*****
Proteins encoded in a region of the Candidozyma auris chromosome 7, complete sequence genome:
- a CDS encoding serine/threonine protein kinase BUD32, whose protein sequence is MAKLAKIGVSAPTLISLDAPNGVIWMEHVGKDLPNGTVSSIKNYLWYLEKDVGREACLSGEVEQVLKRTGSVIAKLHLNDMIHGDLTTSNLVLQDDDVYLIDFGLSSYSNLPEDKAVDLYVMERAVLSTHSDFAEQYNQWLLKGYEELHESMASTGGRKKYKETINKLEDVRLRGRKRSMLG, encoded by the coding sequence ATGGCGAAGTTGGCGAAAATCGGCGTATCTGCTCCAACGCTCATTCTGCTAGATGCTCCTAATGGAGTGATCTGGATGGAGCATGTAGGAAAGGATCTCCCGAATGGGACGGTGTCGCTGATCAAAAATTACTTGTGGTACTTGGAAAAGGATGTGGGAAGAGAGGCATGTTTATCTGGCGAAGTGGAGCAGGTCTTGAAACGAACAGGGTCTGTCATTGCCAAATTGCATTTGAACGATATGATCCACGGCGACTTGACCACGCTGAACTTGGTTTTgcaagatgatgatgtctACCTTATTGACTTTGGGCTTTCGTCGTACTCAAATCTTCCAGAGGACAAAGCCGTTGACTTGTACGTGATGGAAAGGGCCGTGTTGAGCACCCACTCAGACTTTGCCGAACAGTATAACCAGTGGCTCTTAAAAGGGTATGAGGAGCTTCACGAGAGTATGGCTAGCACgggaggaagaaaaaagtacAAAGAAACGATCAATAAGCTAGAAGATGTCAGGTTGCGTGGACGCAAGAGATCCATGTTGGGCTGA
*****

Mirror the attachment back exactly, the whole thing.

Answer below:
Proteins encoded in a region of the Candidozyma auris chromosome 7, complete sequence genome:
- a CDS encoding serine/threonine protein kinase BUD32, whose protein sequence is MAKLAKIGVSAPTLISLDAPNGVIWMEHVGKDLPNGTVSSIKNYLWYLEKDVGREACLSGEVEQVLKRTGSVIAKLHLNDMIHGDLTTSNLVLQDDDVYLIDFGLSSYSNLPEDKAVDLYVMERAVLSTHSDFAEQYNQWLLKGYEELHESMASTGGRKKYKETINKLEDVRLRGRKRSMLG, encoded by the coding sequence ATGGCGAAGTTGGCGAAAATCGGCGTATCTGCTCCAACGCTCATTCTGCTAGATGCTCCTAATGGAGTGATCTGGATGGAGCATGTAGGAAAGGATCTCCCGAATGGGACGGTGTCGCTGATCAAAAATTACTTGTGGTACTTGGAAAAGGATGTGGGAAGAGAGGCATGTTTATCTGGCGAAGTGGAGCAGGTCTTGAAACGAACAGGGTCTGTCATTGCCAAATTGCATTTGAACGATATGATCCACGGCGACTTGACCACGCTGAACTTGGTTTTgcaagatgatgatgtctACCTTATTGACTTTGGGCTTTCGTCGTACTCAAATCTTCCAGAGGACAAAGCCGTTGACTTGTACGTGATGGAAAGGGCCGTGTTGAGCACCCACTCAGACTTTGCCGAACAGTATAACCAGTGGCTCTTAAAAGGGTATGAGGAGCTTCACGAGAGTATGGCTAGCACgggaggaagaaaaaagtacAAAGAAACGATCAATAAGCTAGAAGATGTCAGGTTGCGTGGACGCAAGAGATCCATGTTGGGCTGA